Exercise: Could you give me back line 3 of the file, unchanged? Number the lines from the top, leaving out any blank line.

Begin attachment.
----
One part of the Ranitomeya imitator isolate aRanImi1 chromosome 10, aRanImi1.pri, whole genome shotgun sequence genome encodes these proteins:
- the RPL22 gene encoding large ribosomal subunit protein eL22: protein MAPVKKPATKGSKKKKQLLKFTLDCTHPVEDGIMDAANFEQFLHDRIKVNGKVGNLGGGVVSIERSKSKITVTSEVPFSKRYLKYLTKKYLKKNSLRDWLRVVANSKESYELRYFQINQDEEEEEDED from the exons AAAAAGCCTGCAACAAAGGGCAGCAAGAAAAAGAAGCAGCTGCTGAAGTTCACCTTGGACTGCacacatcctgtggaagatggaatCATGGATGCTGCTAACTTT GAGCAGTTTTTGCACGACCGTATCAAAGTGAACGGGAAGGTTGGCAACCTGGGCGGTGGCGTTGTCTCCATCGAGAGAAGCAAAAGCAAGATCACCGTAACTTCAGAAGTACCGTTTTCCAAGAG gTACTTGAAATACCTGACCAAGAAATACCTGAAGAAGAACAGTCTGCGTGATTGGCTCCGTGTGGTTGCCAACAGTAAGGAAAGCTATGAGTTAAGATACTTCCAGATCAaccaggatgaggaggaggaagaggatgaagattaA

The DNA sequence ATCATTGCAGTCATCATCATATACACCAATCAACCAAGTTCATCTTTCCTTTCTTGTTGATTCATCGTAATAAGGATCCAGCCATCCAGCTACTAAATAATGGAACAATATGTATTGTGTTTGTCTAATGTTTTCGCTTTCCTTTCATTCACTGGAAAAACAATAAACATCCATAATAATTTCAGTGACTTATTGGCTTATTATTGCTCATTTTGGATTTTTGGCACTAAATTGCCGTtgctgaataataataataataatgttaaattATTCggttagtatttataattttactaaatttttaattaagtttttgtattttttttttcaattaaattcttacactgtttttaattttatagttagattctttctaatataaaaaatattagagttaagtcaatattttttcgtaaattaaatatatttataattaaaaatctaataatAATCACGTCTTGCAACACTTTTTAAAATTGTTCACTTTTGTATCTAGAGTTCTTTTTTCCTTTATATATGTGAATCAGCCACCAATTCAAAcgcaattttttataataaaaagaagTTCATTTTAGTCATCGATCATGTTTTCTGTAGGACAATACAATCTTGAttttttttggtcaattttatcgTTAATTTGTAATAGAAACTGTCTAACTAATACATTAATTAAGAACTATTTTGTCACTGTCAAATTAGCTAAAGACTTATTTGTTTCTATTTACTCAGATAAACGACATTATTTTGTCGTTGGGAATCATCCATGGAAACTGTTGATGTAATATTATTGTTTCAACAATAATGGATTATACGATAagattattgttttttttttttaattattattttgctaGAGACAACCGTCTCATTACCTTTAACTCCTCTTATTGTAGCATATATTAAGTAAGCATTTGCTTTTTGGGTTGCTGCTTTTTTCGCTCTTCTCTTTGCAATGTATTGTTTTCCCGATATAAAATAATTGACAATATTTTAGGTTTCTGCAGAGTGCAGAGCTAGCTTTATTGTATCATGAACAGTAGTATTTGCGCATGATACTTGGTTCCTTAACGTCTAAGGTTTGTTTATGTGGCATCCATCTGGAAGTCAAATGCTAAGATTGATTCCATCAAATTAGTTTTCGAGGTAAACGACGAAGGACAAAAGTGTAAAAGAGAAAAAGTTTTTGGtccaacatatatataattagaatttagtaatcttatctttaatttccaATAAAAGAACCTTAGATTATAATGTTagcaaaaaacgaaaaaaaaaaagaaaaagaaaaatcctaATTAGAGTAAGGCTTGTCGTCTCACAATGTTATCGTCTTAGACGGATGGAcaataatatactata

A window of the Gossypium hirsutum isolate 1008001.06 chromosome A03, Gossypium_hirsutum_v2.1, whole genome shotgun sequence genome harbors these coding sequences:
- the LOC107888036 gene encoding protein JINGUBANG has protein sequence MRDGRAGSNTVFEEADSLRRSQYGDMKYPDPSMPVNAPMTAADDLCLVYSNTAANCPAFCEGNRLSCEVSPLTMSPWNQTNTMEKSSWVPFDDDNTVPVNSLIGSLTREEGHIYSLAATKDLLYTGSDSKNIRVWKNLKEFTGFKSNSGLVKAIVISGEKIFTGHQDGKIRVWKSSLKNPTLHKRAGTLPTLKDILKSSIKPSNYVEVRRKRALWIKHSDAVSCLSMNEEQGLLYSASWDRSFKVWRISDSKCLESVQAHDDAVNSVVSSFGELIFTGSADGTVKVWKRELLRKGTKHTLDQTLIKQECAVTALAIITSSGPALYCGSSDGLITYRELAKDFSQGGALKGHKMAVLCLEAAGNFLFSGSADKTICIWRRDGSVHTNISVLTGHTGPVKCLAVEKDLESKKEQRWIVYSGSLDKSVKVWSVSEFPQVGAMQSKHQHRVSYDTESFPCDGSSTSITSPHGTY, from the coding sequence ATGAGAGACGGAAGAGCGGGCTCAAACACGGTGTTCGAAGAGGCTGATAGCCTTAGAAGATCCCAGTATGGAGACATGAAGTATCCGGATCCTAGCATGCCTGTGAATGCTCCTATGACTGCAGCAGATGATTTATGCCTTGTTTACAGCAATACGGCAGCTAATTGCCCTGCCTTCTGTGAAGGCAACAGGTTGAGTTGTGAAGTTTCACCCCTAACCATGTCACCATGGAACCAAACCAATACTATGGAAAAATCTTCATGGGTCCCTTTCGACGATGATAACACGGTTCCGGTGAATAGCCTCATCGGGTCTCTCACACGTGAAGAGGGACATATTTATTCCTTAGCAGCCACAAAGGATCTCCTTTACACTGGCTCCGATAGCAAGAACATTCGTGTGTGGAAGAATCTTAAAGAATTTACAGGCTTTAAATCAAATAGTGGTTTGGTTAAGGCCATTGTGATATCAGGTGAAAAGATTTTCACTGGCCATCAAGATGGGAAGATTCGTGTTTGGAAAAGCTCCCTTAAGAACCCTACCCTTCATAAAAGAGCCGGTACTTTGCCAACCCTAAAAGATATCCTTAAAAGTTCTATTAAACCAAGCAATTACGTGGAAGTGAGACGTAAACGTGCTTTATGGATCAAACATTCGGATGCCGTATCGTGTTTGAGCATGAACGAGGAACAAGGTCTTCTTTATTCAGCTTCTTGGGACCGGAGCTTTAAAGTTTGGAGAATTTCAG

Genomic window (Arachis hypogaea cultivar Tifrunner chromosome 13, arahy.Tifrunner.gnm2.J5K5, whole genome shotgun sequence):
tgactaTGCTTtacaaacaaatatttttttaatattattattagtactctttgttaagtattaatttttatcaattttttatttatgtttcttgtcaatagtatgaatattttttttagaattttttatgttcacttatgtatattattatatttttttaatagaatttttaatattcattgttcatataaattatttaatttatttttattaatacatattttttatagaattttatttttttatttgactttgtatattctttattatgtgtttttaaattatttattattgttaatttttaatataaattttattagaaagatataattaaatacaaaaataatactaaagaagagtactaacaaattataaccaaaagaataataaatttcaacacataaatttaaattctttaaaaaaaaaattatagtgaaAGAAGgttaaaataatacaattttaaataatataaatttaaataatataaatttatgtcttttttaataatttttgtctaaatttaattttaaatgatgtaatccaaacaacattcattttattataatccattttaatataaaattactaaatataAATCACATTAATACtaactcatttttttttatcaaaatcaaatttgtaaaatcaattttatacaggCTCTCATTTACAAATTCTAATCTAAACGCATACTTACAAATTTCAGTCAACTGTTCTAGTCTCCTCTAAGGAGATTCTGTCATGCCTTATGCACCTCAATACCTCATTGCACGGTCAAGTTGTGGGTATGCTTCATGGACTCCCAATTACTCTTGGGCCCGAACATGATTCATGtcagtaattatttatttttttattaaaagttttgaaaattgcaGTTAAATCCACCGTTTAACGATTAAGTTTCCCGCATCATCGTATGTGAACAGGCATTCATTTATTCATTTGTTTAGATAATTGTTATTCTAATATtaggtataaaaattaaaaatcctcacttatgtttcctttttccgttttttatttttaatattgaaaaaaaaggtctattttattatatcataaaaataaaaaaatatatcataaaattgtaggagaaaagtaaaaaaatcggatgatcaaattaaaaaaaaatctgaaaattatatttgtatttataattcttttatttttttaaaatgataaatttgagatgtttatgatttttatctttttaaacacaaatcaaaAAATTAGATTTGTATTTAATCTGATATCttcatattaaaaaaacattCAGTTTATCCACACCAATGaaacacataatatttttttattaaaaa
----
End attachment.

The DNA sequence ATCATTGCAGTCATCATCATATACACCAATCAACCAAGTTCATCTTTCCTTTCTTGTTGATTCATCGTAATAAGGATCCAGCCATCCAGCTACTAAATAATGGAACAATATGTATTGTGTTTGTCTAATGTTTTCGCTTTCCTTTCATTCACTGGAAAAACAATAAACATCCATAATAATTTCAGTGACTTATTGGCTTATTATTGCTCATTTTGGATTTTTGGCACTAAATTGCCGTtgctgaataataataataataatgttaaattATTCggttagtatttataattttactaaatttttaattaagtttttgtattttttttttcaattaaattcttacactgtttttaattttatagttagattctttctaatataaaaaatattagagttaagtcaatattttttcgtaaattaaatatatttataattaaaaatctaataatAATCACGTCTTGCAACACTTTTTAAAATTGTTCACTTTTGTATCTAGAGTTCTTTTTTCCTTTATATATGTGAATCAGCCACCAATTCAAAcgcaattttttataataaaaagaagTTCATTTTAGTCATCGATCATGTTTTCTGTAGGACAATACAATCTTGAttttttttggtcaattttatcgTTAATTTGTAATAGAAACTGTCTAACTAATACATTAATTAAGAACTATTTTGTCACTGTCAAATTAGCTAAAGACTTATTTGTTTCTATTTACTCAGATAAACGACATTATTTTGTCGTTGGGAATCATCCATGGAAACTGTTGATGTAATATTATTGTTTCAACAATAATGGATTATACGATAagattattgttttttttttttaattattattttgctaGAGACAACCGTCTCATTACCTTTAACTCCTCTTATTGTAGCATATATTAAGTAAGCATTTGCTTTTTGGGTTGCTGCTTTTTTCGCTCTTCTCTTTGCAATGTATTGTTTTCCCGATATAAAATAATTGACAATATTTTAGGTTTCTGCAGAGTGCAGAGCTAGCTTTATTGTATCATGAACAGTAGTATTTGCGCATGATACTTGGTTCCTTAACGTCTAAGGTTTGTTTATGTGGCATCCATCTGGAAGTCAAATGCTAAGATTGATTCCATCAAATTAGTTTTCGAGGTAAACGACGAAGGACAAAAGTGTAAAAGAGAAAAAGTTTTTGGtccaacatatatataattagaatttagtaatcttatctttaatttccaATAAAAGAACCTTAGATTATAATGTTagcaaaaaacgaaaaaaaaaaagaaaaagaaaaatcctaATTAGAGTAAGGCTTGTCGTCTCACAATGTTATCGTCTTAGACGGATGGAcaataatatactata